Immigration has been on everyone’s minds with the 2020 presidential election looming ahead, and it feels like a terrifying case of deja vu. The recurring feeling isn’t just because of hate crimes or xenophobic rhetoric — two things that precede the founding of the U.S. — but rather a combination of the two and their correlation with the possibility of Donald Trump’s second term as president being on the horizon.
Life for the majority of white, U.S.-born Americans will remain largely unaffected if Trump is reelected.
White Americans need to educate themselves on the faults of the immigration system and the narrative of immigrants. Doing so will ensure that citizens conscientiously use their vote in the 2020 presidential election.
The nation’s eyes were on Milwaukee last week after Clifton Blackwell, a local 61-year-old white male, was charged with a hate crime against 42-year-old Mahud Villalaz, a Peruvian-American citizen. Blackwell called Villalaz an invader, an “illegal,” and told him to go back to his country before he threw acid on Villalaz’s face. The left side of Villalaz’s face is now marked with second-degree burns.
Villalaz has been living in the United States for as long as I have been alive: 18 years. He is as “American” as I am, if not more, as he has been a participating, adult member in society all the while. Labeling this hate crime as “xenophobic” is, for lack of a better term, generous: it was unambiguously racist.
The day after the attack on Villalaz went viral, I went to an event held at Nō Studios, a creative arts space in Milwaukee. At the “Coming to Milwaukee: Immigration Stories,” several Milwaukeeans shared their experiences being an immigrant, being related to an immigrant or working with an immigrant in Milwaukee.
Each individual spoke for about five minutes. The stories were triumphant, heavy, admirable, sad and everything in between.
Some of the speakers talked about their first days at Milwaukee Public Schools, their relatives being forced to leave or their struggles of obtaining an affordable college education without citizenship. Other speakers emphasized asylum seekers’ lack of rights in the U.S., the success of immigrants as active participants in the Milwaukee community and the value of freedom over wealth.
Despite each speaker having completely different experiences, I found a thread of commonality among almost all stories, including themes of dedication, oppression and pride.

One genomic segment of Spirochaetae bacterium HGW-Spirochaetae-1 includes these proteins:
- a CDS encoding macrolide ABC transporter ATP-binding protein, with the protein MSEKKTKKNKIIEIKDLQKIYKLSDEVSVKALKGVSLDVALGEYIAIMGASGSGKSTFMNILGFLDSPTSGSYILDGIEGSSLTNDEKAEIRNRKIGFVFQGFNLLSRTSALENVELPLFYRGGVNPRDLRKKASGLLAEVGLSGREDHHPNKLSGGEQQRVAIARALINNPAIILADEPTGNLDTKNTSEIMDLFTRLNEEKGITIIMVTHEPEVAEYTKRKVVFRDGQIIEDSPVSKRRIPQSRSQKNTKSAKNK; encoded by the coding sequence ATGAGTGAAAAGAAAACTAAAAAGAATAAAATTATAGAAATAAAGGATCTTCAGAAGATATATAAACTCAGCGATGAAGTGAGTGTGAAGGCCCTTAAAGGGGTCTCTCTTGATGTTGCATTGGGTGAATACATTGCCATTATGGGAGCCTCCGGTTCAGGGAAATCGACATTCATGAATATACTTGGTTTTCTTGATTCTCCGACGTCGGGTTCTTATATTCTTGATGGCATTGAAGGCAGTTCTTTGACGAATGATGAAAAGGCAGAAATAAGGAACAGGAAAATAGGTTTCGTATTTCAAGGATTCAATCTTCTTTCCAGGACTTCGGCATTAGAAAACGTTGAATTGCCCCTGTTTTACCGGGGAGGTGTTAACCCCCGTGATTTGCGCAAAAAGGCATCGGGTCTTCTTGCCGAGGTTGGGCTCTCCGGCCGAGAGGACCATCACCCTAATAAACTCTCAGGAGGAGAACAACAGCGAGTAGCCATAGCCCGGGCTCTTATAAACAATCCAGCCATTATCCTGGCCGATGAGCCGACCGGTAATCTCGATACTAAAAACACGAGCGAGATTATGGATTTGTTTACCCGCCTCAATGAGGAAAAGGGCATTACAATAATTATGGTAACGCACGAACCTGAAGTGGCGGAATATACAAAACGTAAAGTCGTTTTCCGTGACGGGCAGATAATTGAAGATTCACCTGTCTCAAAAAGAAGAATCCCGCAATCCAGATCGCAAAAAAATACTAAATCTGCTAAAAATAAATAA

Looking someone in the eye and hearing an explicit, personal testament to their parents’ devotion to securing life in America for their child is as close as I — a white, born and raised U.S. citizen — can ever get to understanding the strength of an immigrant.
The bigotry under Trump’s administration will continue to test this strength as long as he is in office and as long as citizens continue to ignore the immigration crisis. Citizens’ civic duty to vote include educating themselves on the issues facing our nation. The immigration crisis — a human rights crisis — from the travel ban to living conditions in detention centers, to immigrant communities’ imperative contributions to U.S. society is essential to talk about.
The best way to do this is to become aware of events such as “Coming to Milwaukee” in one’s community. As Marquette students, we have easy access to related events because we are living in a metropolitan area. We must utilize them in order to use our vote wisely in the coming election.
As stated by one of Nō Studio’s speakers, “your one vote stands for millions of voiceless, undocumented individuals.”
Those millions have no say in a decision that will impact them as one of the groups most affected by the election. We, as, citizens must educate ourselves on the immigration crisis by listening to the experience of immigrants, specifically here in Milwaukee, and voting for a presidential candidate who will work for the rights of those whose voices are stifled.
Villalaz himself said that he feels supported nationally after the incident, stating that “it has been wonderful to see that there are many people who worry about others, not only Latinos but white people … everybody.”
To truly be supportive, these people that Villalaz mentions cannot only verbally accuse others of racism and xenophobia. They must actively work toward further educating themselves on all aspects of the immigration crisis, educating others, and (most importantly) voting for a candidate that will advocate for immigrants.